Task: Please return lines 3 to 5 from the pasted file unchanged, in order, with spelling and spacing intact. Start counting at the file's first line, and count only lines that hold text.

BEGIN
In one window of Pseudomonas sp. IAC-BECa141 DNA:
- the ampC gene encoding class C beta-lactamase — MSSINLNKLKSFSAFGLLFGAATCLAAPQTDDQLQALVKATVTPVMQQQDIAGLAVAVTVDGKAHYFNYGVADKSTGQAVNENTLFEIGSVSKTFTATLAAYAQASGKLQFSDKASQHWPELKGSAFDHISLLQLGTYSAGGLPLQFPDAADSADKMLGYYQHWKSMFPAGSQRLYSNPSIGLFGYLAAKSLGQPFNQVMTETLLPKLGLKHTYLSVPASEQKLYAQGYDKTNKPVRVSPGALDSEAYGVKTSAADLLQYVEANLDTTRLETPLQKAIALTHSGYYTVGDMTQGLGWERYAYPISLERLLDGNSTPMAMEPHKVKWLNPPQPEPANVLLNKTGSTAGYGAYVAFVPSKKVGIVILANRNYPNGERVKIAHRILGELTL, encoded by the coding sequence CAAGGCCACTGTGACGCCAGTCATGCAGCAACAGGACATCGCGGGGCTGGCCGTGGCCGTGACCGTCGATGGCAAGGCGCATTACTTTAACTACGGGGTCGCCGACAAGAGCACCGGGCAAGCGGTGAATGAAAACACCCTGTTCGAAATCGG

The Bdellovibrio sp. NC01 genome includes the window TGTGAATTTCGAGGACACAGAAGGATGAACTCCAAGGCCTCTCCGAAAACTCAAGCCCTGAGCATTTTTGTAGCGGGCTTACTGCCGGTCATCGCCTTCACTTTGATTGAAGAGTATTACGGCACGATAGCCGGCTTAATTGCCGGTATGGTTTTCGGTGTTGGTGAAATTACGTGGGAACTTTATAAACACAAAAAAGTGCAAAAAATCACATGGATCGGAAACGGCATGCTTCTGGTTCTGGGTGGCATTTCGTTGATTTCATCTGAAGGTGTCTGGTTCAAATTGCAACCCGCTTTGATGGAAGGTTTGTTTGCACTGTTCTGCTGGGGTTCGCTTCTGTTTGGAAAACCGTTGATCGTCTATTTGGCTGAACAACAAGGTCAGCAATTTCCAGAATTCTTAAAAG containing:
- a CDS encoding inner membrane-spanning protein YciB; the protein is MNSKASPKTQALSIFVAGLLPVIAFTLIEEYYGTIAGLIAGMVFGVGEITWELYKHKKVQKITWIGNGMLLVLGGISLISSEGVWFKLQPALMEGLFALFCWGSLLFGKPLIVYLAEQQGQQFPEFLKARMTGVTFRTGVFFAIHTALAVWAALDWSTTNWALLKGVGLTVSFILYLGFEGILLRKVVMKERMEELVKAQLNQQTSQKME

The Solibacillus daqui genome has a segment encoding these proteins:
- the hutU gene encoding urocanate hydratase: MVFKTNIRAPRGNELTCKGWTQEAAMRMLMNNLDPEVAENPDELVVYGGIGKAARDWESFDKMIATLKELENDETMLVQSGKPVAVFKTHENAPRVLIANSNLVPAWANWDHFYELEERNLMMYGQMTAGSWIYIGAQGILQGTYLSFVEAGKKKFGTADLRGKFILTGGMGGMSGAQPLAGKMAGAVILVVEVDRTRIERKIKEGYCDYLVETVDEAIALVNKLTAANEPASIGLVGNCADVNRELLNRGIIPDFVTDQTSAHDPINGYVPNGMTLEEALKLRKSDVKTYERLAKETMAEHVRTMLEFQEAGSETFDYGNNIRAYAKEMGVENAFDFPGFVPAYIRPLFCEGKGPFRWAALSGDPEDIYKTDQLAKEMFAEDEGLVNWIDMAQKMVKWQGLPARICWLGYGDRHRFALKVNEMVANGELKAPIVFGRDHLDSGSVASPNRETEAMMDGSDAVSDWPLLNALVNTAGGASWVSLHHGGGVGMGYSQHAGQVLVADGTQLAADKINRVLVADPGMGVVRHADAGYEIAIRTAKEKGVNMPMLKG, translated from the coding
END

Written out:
The Bdellovibrio sp. NC01 genome includes the window TGTGAATTTCGAGGACACAGAAGGATGAACTCCAAGGCCTCTCCGAAAACTCAAGCCCTGAGCATTTTTGTAGCGGGCTTACTGCCGGTCATCGCCTTCACTTTGATTGAAGAGTATTACGGCACGATAGCCGGCTTAATTGCCGGTATGGTTTTCGGTGTTGGTGAAATTACGTGGGAACTTTATAAACACAAAAAAGTGCAAAAAATCACATGGATCGGAAACGGCATGCTTCTGGTTCTGGGTGGCATTTCGTTGATTTCATCTGAAGGTGTCTGGTTCAAATTGCAACCCGCTTTGATGGAAGGTTTGTTTGCACTGTTCTGCTGGGGTTCGCTTCTGTTTGGAAAACCGTTGATCGTCTATTTGGCTGAACAACAAGGTCAGCAATTTCCAGAATTCTTAAAAG containing:
- a CDS encoding inner membrane-spanning protein YciB; the protein is MNSKASPKTQALSIFVAGLLPVIAFTLIEEYYGTIAGLIAGMVFGVGEITWELYKHKKVQKITWIGNGMLLVLGGISLISSEGVWFKLQPALMEGLFALFCWGSLLFGKPLIVYLAEQQGQQFPEFLKARMTGVTFRTGVFFAIHTALAVWAALDWSTTNWALLKGVGLTVSFILYLGFEGILLRKVVMKERMEELVKAQLNQQTSQKME

The Solibacillus daqui genome has a segment encoding these proteins: